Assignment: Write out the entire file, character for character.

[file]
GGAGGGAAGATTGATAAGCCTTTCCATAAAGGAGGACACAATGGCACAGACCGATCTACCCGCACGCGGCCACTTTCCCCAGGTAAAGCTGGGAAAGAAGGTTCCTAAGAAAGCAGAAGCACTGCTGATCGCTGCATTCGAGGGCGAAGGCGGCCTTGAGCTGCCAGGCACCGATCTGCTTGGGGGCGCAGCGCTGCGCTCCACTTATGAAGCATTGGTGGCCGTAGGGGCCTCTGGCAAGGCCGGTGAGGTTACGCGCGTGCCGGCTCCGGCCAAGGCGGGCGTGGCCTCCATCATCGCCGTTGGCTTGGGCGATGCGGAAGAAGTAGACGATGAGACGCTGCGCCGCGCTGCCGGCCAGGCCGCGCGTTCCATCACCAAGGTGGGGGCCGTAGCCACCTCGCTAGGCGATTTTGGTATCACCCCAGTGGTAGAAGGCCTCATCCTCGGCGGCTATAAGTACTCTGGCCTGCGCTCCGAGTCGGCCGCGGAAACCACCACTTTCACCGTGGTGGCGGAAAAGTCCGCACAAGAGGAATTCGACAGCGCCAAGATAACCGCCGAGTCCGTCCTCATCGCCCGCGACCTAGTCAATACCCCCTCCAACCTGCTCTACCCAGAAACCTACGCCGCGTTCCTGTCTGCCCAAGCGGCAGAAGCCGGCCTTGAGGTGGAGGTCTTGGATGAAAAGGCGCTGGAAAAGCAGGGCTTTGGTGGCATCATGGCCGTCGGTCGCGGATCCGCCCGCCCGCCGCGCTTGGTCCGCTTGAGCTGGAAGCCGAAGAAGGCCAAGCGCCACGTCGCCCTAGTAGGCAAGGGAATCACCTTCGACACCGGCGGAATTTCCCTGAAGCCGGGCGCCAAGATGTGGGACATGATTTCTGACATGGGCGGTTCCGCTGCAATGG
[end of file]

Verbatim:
GGAGGGAAGATTGATAAGCCTTTCCATAAAGGAGGACACAATGGCACAGACCGATCTACCCGCACGCGGCCACTTTCCCCAGGTAAAGCTGGGAAAGAAGGTTCCTAAGAAAGCAGAAGCACTGCTGATCGCTGCATTCGAGGGCGAAGGCGGCCTTGAGCTGCCAGGCACCGATCTGCTTGGGGGCGCAGCGCTGCGCTCCACTTATGAAGCATTGGTGGCCGTAGGGGCCTCTGGCAAGGCCGGTGAGGTTACGCGCGTGCCGGCTCCGGCCAAGGCGGGCGTGGCCTCCATCATCGCCGTTGGCTTGGGCGATGCGGAAGAAGTAGACGATGAGACGCTGCGCCGCGCTGCCGGCCAGGCCGCGCGTTCCATCACCAAGGTGGGGGCCGTAGCCACCTCGCTAGGCGATTTTGGTATCACCCCAGTGGTAGAAGGCCTCATCCTCGGCGGCTATAAGTACTCTGGCCTGCGCTCCGAGTCGGCCGCGGAAACCACCACTTTCACCGTGGTGGCGGAAAAGTCCGCACAAGAGGAATTCGACAGCGCCAAGATAACCGCCGAGTCCGTCCTCATCGCCCGCGACCTAGTCAATACCCCCTCCAACCTGCTCTACCCAGAAACCTACGCCGCGTTCCTGTCTGCCCAAGCGGCAGAAGCCGGCCTTGAGGTGGAGGTCTTGGATGAAAAGGCGCTGGAAAAGCAGGGCTTTGGTGGCATCATGGCCGTCGGTCGCGGATCCGCCCGCCCGCCGCGCTTGGTCCGCTTGAGCTGGAAGCCGAAGAAGGCCAAGCGCCACGTCGCCCTAGTAGGCAAGGGAATCACCTTCGACACCGGCGGAATTTCCCTGAAGCCGGGCGCCAAGATGTGGGACATGATTTCTGACATGGGCGGTTCCGCTGCAATGG